by Andrew Brischke
This is a new blog segment by Andrew Brischke, Area Assistant Agent for the Cooperative Extension in Mohave and Coconino Counties, and friend of Diablo Trust. He writes these columns quarterly for the AZ Society for Range Management (SRM) newsletter, and gave us permission to re-print them here! Diablo Trust supports all activities in the ourdoors, on the open range, and Andrew give some . . . interesting advice, by way of his own mishaps and blunders, on what to do when in the wild.This was his first essay, from the AZSRM September 2012 newsletter. We'll post one of his past essays a month on our blog until we catch up: www.diablotrust.org/news.
You can learn more about the AZSRM at http://azrangelands.org.
I realize I bring much of my misfortune upon myself, I really do. And in keeping with the theme of summarizing the recent summer SRM meeting in this issue, I would like to share another occurrence of self-induced calamity that happened to me during the meeting.
I arrived in Young early enough to find that I could set up my living quarters in just about any spot I wished in the camping area. The spot I chose probably had the hardest ground of the entire lot and bent every last one of my paper clip-sized tent stakes. Instead of doing the sensible thing and finding a different area, I simply said to myself, “This will do, what’s the worst that could happen?”
After coming back from dinner on the first night to see my tent standing firm, my worries about my tent blowing around drifted away with the gusty winds that we had had during the BBQ. The next morning I thought I would put some extra weight in the tent, just to be on the safe side. Luckily, I had a cooler full of ice and sodas that would do the trick.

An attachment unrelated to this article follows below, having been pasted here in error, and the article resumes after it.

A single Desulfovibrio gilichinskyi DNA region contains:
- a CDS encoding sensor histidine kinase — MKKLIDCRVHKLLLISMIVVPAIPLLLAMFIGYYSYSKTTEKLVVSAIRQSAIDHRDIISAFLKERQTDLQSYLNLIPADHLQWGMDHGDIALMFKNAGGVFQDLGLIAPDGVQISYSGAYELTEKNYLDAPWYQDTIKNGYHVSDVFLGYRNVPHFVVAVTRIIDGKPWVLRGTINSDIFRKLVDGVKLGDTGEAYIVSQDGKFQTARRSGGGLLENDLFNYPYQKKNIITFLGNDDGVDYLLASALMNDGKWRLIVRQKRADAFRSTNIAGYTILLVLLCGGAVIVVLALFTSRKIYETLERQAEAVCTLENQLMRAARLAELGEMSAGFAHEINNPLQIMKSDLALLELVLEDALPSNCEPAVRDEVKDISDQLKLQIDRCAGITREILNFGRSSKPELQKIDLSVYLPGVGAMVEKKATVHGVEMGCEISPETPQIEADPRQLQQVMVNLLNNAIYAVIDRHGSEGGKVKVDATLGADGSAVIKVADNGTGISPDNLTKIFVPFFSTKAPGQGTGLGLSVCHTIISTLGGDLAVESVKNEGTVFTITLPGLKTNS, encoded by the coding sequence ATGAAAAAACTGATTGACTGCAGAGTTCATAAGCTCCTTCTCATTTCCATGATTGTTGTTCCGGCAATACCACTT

I decided to come back to the campsite after the day’s talks to collect my cooler full of goodies and relax for the remainder of the evening. When I pulled up to where had I left my tent that morning, I clearly witnessed the evidence of a localized tornado that whipped through the campsite. I saw other tents tipped over, but ostensibly the eye of the tornado went right through where I had placed my weighted down tent and the gale force winds sailed it a good 100 feet from where it had originally had been placed.
As I was straightening out my collapsed tent I noticed that I had broken a tent pole. No big deal, as it was just at the joint, and I quickly transformed it from a broken tent pole to a shortened tent pole. Then, as I like to make everything difficult on myself, I dragged my “weighted down” tent back to its original location. You may be asking yourself why I didn’t take anything out to make it lighter to drag, or even better, just set my tent up where it docked itself? The answer, my friends, is simple: I don’t think all the time (and some would argue I rarely think).
At the time I didn’t think of using the real tent stakes I regularly use for monitoring that were in my truck the entire time. I didn’t think that my “heavy,” cheap, Styrofoam cooler full of goodness would’ve tumbled about and emptied either. I didn’t think the now melted ice would soak everything in my tent. I didn’t think of taking everything out of my tent before we finally put the real stakes in. I didn’t even think of dumping the small puddles of water left behind in the bottom of my tent before we staked it down.
Indeed, I could’ve pulled the stakes and emptied the water out of my tent, and in hindsight would’ve been far less effort. But I do things the hard way and decided to mop up and wring out what I could with my already soaked clothes.
That evening was the first time I was pleased that it got so hot over the weekend. The inside of my tent was dry, my air mattress was dry, and my sleeping was . . . damp. I know I brought this on myself, I really do. But I’m also blaming Mother Nature – and Mother Nature, I’m putting you on notice!
(That statement ought to really boost my karma for the future.)